Wednesday, 28 October 2009

Rustle Brands

One of the legacies of my University education was a pretty appalling memory, more down to my extra-curricular activities than cramming lots of facts into my brain. A trip to the Museum of Brands was therefore refreshing, given the amount of 'Oh yeah, I remember those!' moments it triggered. Weirder recollections from somewhere back in my psyche included remembering that 'Imperial Leather' was my Dad's brand of talcum powder and incidentally, who uses that anymore? The man behind the collection is Robert Opie who must have been a nightmare to live with; in 1963, aged 16, he starting collecting and is now reckoned to have more than half a million items, 12,000 of which are here. You can just imagine the trips to Ikea for more storage can't you? Walking through the time tunnel, you can find everything from cans of Mock Turtle Soup (made from calves brains, head and feet to duplicate the texture of turtle meat apparently) to pre-kid Milky Bars. Sections are split into decades and the displays are densely packed to the point of being overwhelming but if there are some black holes in your history then a visit here might help fill in the blanks.

Wednesday, 21 October 2009

Boozing in the Corridors of Power

I went for a drink at the Houses of Parliament last night. To get into the Palace of Westminster you go through a security check at Portcullis House opposite and then you go back under the road and into the Houses. It'd be a great place for a game of Hide and Seek; there are 1100 rooms, 100 staircases and 3 miles of corridors.  A friend who works there had invited me and she told me a couple of stories about getting lost in its labyrinthine layout.  As we looked about we speculated about secret passageways that surely must exist in there. It only adds to the air of intrigue about the whole place. Firstly, the amount of security makes you feel important as you walk around. The place is crawling with coppers. Secondly, to state the bleeding obvious, the people in this building govern everything that we do.  I know they work for us but often it feels like we have to do what they tell us to do, which brings me to the third point: it feels a bit like school. The older boys are condescending to the younger ones and have more privileges apparently. It's almost like a caste system. The colour and design of your security pass determines the access that you have and this includes the bars. Even in the canteen there is a section that is reserved for those with real clout (the Lords presumably). I guess they don't want to have to mix with the researchers, cooks and cleaners that have to be there so that the machine runs effectively.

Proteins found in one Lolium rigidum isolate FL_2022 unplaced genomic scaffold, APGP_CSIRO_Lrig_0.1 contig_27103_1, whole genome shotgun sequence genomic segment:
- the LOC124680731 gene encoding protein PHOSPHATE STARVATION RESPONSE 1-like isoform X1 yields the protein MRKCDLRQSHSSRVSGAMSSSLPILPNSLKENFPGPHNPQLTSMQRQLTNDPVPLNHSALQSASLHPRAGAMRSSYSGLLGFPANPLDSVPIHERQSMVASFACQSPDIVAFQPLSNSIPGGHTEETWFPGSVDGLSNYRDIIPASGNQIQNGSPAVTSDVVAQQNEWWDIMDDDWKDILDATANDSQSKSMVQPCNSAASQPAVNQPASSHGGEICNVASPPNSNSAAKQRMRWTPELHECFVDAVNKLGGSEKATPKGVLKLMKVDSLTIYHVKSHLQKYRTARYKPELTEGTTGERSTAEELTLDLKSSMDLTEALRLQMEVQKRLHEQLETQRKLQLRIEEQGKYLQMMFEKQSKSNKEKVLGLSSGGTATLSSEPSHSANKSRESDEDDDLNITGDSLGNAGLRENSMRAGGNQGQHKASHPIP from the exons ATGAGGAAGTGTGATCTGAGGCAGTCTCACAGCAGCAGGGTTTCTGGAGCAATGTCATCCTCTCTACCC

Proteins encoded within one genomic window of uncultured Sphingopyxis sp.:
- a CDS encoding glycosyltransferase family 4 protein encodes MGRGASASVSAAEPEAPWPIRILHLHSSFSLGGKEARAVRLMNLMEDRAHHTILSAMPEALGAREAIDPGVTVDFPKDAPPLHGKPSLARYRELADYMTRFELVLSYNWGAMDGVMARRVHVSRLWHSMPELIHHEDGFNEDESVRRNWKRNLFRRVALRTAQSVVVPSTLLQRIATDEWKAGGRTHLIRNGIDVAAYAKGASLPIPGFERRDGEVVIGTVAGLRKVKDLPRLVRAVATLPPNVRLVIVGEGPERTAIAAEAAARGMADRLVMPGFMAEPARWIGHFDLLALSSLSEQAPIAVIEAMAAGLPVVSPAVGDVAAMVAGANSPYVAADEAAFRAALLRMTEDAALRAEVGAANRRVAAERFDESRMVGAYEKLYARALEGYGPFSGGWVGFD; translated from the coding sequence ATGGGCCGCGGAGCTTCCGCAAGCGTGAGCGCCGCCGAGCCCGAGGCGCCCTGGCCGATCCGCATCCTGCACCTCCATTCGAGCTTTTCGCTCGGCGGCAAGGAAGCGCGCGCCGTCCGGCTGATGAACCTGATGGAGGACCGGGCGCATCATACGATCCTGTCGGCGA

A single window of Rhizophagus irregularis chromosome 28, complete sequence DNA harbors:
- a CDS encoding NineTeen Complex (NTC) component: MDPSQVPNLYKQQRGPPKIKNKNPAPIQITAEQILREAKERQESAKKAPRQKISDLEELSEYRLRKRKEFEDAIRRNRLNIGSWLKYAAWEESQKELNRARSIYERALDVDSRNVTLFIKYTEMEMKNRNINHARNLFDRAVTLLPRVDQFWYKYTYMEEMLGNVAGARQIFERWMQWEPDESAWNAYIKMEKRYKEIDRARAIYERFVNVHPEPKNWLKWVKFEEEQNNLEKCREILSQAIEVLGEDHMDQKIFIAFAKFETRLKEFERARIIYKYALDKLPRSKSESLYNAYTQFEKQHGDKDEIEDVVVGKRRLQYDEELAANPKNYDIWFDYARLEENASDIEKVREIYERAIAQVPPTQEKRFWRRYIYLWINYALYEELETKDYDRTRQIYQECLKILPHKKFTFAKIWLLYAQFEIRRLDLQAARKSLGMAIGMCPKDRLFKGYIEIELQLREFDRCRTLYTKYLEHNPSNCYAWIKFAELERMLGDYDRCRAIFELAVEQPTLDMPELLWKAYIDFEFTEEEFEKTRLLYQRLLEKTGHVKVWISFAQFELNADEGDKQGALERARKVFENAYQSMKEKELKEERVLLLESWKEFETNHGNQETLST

We had access to the Strangers Bar. It was only as recently as 1994 that a modernisation committee recommended that visitors were no longer referred to as 'strangers'. The bar was like a small pub from the 70's with a few water-colours and caricatures dotted around the walls.  It felt like people should be smoking in there. There were two TV screens: one showing Sky Sports and the other informing imbibers who was currently speaking in the House and which bill they were proposing should anyone having a drink want to dash back to the chamber and cast their vote. Outside the bar was the terrace that you can see from the other side of the Thames with the green and white striped marquees that seem so at odds with the majestic exterior. We tried it for a while before the rain started and it felt really surreal having a Guinness right by those famous walls that are forever illuminated by orange lighting. Strangely, it made me think of the time that FHM projected a naked Gail Porter onto the side.

Disappointingly I didn't spot any brown envelopes bursting with £50 notes being passed between people surreptitiously in the bar.  Pleasingly though, there were a few old duffers drinking pints of bitter, one of whom looked a bit like Rupert Murdoch, but his suit wasn't up to much so it probably wasn't him.  The Strangers Bar seemed very much the right environment for them to be in.  It was only after we'd left that my drinking companion asked me if I had recognised the bloke sitting to my right.  Finally, the whiff of scandal that I'd hoped for.  It was Elliott Morley, who is probably going to be the first MP to face police investigation into his expenses claims for a mortgage that he'd already paid off.  He put it down to a 'genuine mistake' but was suspended by Labour at the time and won't be standing next time round. Despite paying back the £16000 he mistakenly put through expenses, he still had enough for a drink.  Which is nice.

Wednesday, 14 October 2009

Feedback from the Guardian

The best thing about this was getting constructive feedback.  I'm here to learn.